Honore de Balzac >> Ursula (page 10)

"It is a feather in your cap, Mademoiselle," said Madame Cremiere, putting in her word with a humble bow,--"a miracle which will not cost you much."

"It is God's doing, madame," replied Ursula.

"God!" exclaimed Minoret-Levrault; "my father-in-law used to say he served to blanket many horses."

"Your father-in-law had the mind of a jockey," said the doctor severely.

"Come," said Minoret to his wife and son, "why don't you bow to my uncle?"

"I shouldn't be mistress of myself before that little hypocrite," cried Zelie, carrying off her son.

"I advise you, uncle, not to go to mass without a velvet cap," said Madame Massin; "the church is very damp."

"Pooh, niece," said the doctor, looking round on the assembly, "the sooner I'm put to bed the sooner you'll flourish."

He walked on quickly, drawing Ursula with him, and seemed in such a hurry that the others dropped behind.

"Why do you say such harsh things to them? it isn't right," said Ursula, shaking his arm in a coaxing way.

"I shall always hate hypocrites, as much after as before I became religious. I have done good to them all, and I asked no gratitude; but not one of my relatives sent you a flower on your birthday, which they know is the only day I celebrate."

At some distance behind the doctor and Ursula came Madame de Portenduere, dragging herself along as if overcome with trouble. She belonged to the class of old women whose dress recalls the style of the last century. They wear puce-colored gowns with flat sleeves, the cut of which can be seen in the portraits of Madame Lebrun; they all have black lace mantles and bonnets of a shape gone by, in keeping with their slow and dignified deportment; one might almost fancy that they still wore paniers under their petticoats or felt them there, as persons who have lost a leg are said to fancy that the foot is moving. They swathe their heads in old lace which declines to drape gracefully about their cheeks. Their wan and elongated faces, their haggard eyes and faded brows, are not without a certain melancholy grace, in spite of the false fronts with flattened curls to which they cling,--and yet these ruins are all subordinate to an unspeakable dignity of look and manner.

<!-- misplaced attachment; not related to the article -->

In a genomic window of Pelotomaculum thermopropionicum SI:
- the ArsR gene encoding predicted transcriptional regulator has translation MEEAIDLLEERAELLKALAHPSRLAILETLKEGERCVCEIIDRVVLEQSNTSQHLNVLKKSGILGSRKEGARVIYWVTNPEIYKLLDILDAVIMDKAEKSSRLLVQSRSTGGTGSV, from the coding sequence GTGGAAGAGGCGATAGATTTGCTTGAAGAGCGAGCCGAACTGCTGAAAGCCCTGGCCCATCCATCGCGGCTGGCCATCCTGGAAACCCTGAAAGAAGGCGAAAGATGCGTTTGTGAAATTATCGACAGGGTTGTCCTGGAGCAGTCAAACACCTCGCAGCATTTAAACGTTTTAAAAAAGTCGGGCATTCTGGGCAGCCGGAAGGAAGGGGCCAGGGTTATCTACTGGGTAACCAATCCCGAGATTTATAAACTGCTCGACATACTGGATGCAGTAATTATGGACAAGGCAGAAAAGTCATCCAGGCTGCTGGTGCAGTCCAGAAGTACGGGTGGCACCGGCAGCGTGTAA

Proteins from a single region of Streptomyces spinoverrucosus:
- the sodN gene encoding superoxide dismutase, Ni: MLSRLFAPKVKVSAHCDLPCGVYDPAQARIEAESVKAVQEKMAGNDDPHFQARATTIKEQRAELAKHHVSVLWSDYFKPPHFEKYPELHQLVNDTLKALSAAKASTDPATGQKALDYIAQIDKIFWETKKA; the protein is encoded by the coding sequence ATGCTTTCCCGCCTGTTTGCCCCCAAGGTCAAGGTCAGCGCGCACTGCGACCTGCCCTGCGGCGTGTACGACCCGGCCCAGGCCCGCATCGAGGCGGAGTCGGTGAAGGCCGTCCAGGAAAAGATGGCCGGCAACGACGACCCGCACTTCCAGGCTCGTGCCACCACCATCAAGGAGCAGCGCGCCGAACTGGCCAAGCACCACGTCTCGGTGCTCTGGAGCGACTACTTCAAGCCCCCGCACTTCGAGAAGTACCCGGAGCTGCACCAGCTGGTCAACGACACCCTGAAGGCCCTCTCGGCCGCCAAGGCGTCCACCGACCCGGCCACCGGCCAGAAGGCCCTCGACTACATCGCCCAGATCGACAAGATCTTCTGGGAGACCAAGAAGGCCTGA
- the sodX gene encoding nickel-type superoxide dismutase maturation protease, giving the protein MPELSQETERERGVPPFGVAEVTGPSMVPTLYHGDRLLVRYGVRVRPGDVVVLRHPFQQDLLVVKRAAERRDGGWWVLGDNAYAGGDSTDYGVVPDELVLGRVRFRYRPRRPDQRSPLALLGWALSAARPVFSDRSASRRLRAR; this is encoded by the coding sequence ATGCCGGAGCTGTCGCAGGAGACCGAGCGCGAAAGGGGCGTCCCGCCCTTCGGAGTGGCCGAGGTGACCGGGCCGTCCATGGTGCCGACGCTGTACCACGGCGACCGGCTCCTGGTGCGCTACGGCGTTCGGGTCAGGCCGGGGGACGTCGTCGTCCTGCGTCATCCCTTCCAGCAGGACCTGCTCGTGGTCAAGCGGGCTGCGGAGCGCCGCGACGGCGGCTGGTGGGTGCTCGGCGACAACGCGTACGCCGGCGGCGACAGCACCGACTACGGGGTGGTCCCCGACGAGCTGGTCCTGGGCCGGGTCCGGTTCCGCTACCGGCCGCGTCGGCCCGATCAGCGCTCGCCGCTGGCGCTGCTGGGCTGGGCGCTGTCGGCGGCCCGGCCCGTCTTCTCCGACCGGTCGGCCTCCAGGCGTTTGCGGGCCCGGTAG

The red and wrinkled eyes of this old lady showed plainly that she had been crying during the service. She walked like a person in trouble, seemed to be expecting some one, and looked behind her from time to time. Now, the fact of Madame de Portenduere looking behind her was really as remarkable in its way as the conversion of Doctor Minoret.

"Who can Madame de Portenduere be looking for?" said Madame Massin, rejoining the other heirs, who were for the moment struck dumb by the doctor's answer.

"For the cure," said Dionis, the notary, suddenly striking his forehead as if some forgotten thought or memory had occurred to him. "I have an idea! I'll save your inheritance! Let us go and breakfast gayly with Madame Minoret."

We can well imagine the alacrity with which the heirs followed the notary to the post house. Goupil, who accompanied his friend Desire, locked arm in arm with him, whispered something in the youth's ear with an odious smile.

"What do I care?" answered the son of the house, shrugging his shoulders. "I am madly in love with Florine, the most celestial creature in the world."

"Florine! and who may she be?" demanded Goupil. "I'm too fond of you to let you make a goose of yourself wish such creatures."

"Florine is the idol of the famous Nathan; my passion is wasted, I know that. She has positively refused to marry me."

"Sometimes those girls who are fools with their bodies are wise with their heads," responded Goupil.

"If you could but see her--only once," said Desire, lackadaisically, "you wouldn't say such things."

"If I saw you throwing away your whole future for nothing better than a fancy," said Goupil, with a warmth which might even have deceived his master, "I would break your doll as Varney served Amy Robsart in 'Kenilworth.' Your wife must be a d'Aiglement or a Mademoiselle du Rouvre, and get you made a deputy. My future depends on yours, and I sha'n't let you commit any follies."

"I am rich enough to care only for happiness," replied Desire.

"What are you two plotting together?" cried Zelie, beckoning to the two friends, who were standing in the middle of the courtyard, to come into the house.

The doctor disappeared into the Rue des Bourgeois with the activity of a young man, and soon reached his own house, where strange events had lately taken place, the visible results of which now filled the minds of the whole community of Nemours. A few explanations are needed to make this history and the notary's remark to the heirs perfectly intelligible to the reader.